Henrique Capriles Radonski, a young state governor, has won Venezuela’s opposition primary and will take on President Hugo Chávez in what is likely to be the country’s most tightly-fought presidential election since the socialist came to power 13 years ago.
Just under three million Venezuelans turned out to vote on Sunday, surpassing all analysts’ expectations. The figure may worry Chávez as the candidates have finally shown some unity, each backing Capriles as he took to a makeshift stage outside his office in a wealthy district of Caracas.
Basking in 62 percent of the total vote, Capriles spoke to Venezuelans at the victory rally late into the evening, backed by fireworks and a lively party atmosphere.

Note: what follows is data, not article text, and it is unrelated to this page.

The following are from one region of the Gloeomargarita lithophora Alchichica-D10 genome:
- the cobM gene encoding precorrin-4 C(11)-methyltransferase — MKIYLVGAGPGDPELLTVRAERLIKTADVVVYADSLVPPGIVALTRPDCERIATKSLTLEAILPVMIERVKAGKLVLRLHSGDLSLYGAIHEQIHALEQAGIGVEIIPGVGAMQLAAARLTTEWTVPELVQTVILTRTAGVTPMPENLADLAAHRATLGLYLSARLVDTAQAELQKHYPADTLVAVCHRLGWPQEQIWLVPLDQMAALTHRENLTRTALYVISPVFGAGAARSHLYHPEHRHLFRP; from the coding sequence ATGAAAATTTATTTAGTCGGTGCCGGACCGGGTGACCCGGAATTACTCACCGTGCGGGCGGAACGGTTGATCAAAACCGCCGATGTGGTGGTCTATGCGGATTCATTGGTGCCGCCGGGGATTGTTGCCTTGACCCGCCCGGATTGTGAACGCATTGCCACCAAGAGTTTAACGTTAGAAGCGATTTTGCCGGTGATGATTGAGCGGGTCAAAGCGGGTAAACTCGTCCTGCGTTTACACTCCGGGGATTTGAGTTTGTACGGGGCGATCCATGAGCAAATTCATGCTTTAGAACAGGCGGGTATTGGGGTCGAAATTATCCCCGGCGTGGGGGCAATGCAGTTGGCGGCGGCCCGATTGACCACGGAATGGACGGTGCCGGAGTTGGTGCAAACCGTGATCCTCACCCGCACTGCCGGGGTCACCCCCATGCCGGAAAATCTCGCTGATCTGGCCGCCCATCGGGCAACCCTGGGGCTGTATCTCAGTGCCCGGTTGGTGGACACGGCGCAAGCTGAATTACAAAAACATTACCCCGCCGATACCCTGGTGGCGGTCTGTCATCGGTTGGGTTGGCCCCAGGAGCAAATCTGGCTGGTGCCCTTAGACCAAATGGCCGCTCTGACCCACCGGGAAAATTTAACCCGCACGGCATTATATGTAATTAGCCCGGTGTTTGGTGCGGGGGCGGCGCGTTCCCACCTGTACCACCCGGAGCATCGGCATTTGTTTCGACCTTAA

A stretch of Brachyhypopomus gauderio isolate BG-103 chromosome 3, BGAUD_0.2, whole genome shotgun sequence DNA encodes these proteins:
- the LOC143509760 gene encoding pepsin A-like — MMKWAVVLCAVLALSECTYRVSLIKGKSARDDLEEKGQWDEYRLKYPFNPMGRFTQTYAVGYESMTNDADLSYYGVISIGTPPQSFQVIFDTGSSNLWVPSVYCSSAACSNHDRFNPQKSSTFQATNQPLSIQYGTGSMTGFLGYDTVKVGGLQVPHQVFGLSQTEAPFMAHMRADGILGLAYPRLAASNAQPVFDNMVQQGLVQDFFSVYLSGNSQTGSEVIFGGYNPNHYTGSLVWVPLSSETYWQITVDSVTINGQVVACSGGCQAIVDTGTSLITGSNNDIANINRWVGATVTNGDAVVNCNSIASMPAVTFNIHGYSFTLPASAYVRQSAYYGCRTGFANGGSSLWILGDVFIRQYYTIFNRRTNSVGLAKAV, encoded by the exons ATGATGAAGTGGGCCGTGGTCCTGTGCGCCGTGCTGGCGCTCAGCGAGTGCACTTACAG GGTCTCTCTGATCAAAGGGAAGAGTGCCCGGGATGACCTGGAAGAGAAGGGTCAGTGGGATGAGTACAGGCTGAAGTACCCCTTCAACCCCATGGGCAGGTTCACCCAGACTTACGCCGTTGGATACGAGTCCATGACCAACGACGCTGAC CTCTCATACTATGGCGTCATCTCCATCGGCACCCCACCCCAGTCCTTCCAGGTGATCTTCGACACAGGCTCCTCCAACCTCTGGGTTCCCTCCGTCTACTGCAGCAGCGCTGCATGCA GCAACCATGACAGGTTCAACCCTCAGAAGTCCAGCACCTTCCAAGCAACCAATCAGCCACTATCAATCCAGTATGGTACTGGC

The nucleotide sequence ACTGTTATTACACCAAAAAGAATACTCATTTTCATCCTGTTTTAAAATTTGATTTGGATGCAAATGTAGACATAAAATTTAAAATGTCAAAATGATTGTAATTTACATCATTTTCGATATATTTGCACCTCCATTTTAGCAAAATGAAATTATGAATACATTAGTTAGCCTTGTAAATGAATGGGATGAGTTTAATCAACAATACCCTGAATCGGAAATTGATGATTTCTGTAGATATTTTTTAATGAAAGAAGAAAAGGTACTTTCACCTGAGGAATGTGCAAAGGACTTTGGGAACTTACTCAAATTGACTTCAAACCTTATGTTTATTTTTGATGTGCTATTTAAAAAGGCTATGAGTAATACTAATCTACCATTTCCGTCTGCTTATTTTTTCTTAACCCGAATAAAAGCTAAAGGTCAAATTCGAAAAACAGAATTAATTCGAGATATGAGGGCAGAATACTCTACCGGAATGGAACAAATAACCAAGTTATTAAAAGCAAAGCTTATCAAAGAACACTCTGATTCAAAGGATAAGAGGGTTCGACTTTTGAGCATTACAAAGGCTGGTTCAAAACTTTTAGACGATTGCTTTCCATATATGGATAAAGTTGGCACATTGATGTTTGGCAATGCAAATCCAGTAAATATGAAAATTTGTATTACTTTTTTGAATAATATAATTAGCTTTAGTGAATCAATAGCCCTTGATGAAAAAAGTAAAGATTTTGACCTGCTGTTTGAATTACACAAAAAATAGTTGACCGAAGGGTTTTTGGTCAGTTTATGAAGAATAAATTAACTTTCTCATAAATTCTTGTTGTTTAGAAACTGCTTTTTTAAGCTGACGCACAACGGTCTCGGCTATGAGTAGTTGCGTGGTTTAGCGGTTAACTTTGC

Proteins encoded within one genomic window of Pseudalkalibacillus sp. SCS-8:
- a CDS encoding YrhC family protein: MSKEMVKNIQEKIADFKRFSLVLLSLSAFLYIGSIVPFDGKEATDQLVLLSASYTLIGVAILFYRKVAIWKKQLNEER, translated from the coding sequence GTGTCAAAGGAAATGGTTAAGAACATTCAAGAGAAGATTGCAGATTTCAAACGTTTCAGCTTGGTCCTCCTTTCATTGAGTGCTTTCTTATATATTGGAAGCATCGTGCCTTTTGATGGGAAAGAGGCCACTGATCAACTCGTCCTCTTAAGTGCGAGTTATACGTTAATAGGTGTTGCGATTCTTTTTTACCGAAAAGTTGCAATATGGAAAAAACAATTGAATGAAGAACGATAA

“The future of Venezuela won today,” he said. “We've come to build a future for all Venezuelans.”
After a passionate speech, the 39-year-old brought out former foe Pablo Pérez, the governor of Zulia state, who came second with 30 percent of the vote and Maria Corina Machado who took 4 percent of the vote.
The group must remain united over the coming months in order to maintain the momentum to take on a president — who has defied a coup attempt, an oil strike and cancer — looking to win his third, six-year term with huge popular support.